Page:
To my mind that would be unpatriotic. Those who send their children abroad are those who can afford to do so. The percentage of those who sincerely make the money to send their children abroad are very few. I also would know that having regard to the limited number of Universities in Nigeria, we have limited enrolment opportunities.

Many of those who go abroad to read are those who couldn’t make JAMB here after several attempts. In some of those Universities, there is nothing like UTME. There, if you produce your WASC, you are enlisted. That’s how you know.

The real problem is that Nigeria is suffering from certification. If in Nigeria we want to give a Ph.D. holder preference over a first degree holder, then that preference could push Nigerians to wanting to be certificated. Then you have a big influx of people wanting to go into the Universities many of whom may not necessarily be University materials.

Now if other structures of education were in place and the economy has been so jumpstarted to the point that all you need would be some experience, some professional accreditation to get certain job placements in some sectors, then you would appreciate that we may not need more Universities.

But in the face and of millions wanting opportunities available for a few thousands, then the stakes will continue to be high in terms of qualification. The alternative will continue to be for those desperate to get admission to seek opportunities outside the country where they are begging for students to come.


It is now fashionable among employers of labour in the country to tag varsity graduates as unemployable – not well groomed to suit the demands of the local labour market. What is the problem?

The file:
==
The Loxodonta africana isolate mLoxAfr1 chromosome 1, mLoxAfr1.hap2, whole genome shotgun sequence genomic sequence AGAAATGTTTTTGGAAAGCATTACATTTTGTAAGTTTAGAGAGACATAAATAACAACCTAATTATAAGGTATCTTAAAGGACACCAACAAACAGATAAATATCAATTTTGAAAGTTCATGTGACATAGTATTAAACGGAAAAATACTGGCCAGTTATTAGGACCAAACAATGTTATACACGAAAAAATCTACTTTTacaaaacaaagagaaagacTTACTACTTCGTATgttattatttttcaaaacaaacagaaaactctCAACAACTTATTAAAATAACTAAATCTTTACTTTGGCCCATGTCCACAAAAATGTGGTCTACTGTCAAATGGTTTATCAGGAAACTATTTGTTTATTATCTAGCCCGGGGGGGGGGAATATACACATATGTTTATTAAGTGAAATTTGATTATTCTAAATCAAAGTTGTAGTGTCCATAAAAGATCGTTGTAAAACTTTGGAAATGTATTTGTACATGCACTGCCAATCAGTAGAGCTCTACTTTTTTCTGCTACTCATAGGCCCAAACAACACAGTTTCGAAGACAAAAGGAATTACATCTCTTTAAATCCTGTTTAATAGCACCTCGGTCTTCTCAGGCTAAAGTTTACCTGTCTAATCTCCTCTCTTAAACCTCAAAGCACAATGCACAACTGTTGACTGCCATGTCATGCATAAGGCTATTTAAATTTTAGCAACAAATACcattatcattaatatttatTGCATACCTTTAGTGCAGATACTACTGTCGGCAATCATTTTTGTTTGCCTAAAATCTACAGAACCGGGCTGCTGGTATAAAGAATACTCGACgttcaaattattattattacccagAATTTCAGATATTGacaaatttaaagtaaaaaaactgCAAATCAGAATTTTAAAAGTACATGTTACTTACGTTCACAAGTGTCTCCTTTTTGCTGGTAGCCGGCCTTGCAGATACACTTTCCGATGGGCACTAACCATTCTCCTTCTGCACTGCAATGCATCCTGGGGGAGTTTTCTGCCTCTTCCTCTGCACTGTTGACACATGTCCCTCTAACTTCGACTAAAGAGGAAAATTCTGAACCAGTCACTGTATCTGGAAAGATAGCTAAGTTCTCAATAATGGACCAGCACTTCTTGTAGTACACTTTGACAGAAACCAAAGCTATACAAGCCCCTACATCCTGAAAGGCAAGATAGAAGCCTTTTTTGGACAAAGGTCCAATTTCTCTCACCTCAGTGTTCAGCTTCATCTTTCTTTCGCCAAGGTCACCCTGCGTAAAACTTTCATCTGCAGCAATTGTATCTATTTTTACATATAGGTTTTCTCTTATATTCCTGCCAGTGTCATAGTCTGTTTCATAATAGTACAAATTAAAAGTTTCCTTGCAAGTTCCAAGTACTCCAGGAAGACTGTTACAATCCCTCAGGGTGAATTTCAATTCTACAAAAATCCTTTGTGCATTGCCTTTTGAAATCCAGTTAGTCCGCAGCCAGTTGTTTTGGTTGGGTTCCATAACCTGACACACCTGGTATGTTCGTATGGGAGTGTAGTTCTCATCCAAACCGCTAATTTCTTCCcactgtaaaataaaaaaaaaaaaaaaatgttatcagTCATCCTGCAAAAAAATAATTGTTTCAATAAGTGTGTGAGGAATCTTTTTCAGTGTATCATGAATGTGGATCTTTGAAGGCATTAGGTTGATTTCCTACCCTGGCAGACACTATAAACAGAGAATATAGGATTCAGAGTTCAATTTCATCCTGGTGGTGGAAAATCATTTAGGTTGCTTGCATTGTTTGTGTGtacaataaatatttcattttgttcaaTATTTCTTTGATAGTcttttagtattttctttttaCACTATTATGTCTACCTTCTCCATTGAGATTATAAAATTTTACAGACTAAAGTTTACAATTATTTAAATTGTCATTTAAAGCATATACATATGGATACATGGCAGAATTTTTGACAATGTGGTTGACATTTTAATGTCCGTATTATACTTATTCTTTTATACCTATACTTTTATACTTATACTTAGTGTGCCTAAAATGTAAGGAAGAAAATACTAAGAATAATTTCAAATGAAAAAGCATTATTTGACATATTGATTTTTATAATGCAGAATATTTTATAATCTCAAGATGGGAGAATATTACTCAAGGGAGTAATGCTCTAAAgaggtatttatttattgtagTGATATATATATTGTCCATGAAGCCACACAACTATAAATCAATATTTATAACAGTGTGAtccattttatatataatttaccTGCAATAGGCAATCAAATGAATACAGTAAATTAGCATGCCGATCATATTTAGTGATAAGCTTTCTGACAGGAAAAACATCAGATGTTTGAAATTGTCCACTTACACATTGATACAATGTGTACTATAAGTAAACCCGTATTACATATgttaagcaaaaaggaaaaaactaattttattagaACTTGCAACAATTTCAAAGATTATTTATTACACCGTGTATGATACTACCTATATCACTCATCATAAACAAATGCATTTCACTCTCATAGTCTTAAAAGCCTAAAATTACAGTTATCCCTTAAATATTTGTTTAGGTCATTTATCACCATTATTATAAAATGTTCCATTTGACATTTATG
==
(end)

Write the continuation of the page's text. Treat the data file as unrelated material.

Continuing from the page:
I may not also agree that it is all about every graduate of Nigerian Universities. I don’t believe that Universities elsewhere would better prepare Nigerians for the Nigerian economy.

Rather, it is Universities in Nigeria that are better placed to train quality people for the Nigerian economy. Again, are we really talking about those who graduated or those their parents aided to get employment? Quality institutions come away with aptitude tests and quality interviews and then they take those that are qualified. It is not about some big man somewhere reserving a space for his relation and immediately the person shows up with his certificate of whatever value, then you appoint the person. I cannot accept that graduates elsewhere would be better.

You can also have junk graduates elsewhere. Even in those days, which you could refer to as the glory days of Nigerian education, I believe there were those who came out with third class, but they were not preferred to those who made First Class or Second Class Upper.

In UNIUYO and in some other universities, we have entrepreneurial and general studies whereby every student undergoes the course. These are attempts at preparing students for the job market in Nigeria but where you have millions churned out in a year, in all fairness; you don’t expect all to be employed at the same time.

Rather, what I would challenge organisations is; rather than generalize that graduates of Nigerian Universities are not employable, let them set up their recruitment structures to screen those who will work for them. Then they will appreciate that we are producing quality manpower from our Universities.


Are you satisfied with the level of support the private sector is giving Nigerian universities for research and synergy for development?

Very sincerely I’m not. The gown is really far from the town. The town has allowed the University to be a microcosm of the society with little or no interaction.

As we speak, I don’t know how many companies in Nigeria set aside a percentage of their income to promote research in the Universities. How many of them even have research outfits? Now it is when they do so that they can sit back and expect the outcome of such researches for the betterment of their companies.

A situation where everyone is sitting back and looking up to the government, then if government is weak or poor, every other person suffers is not good enough.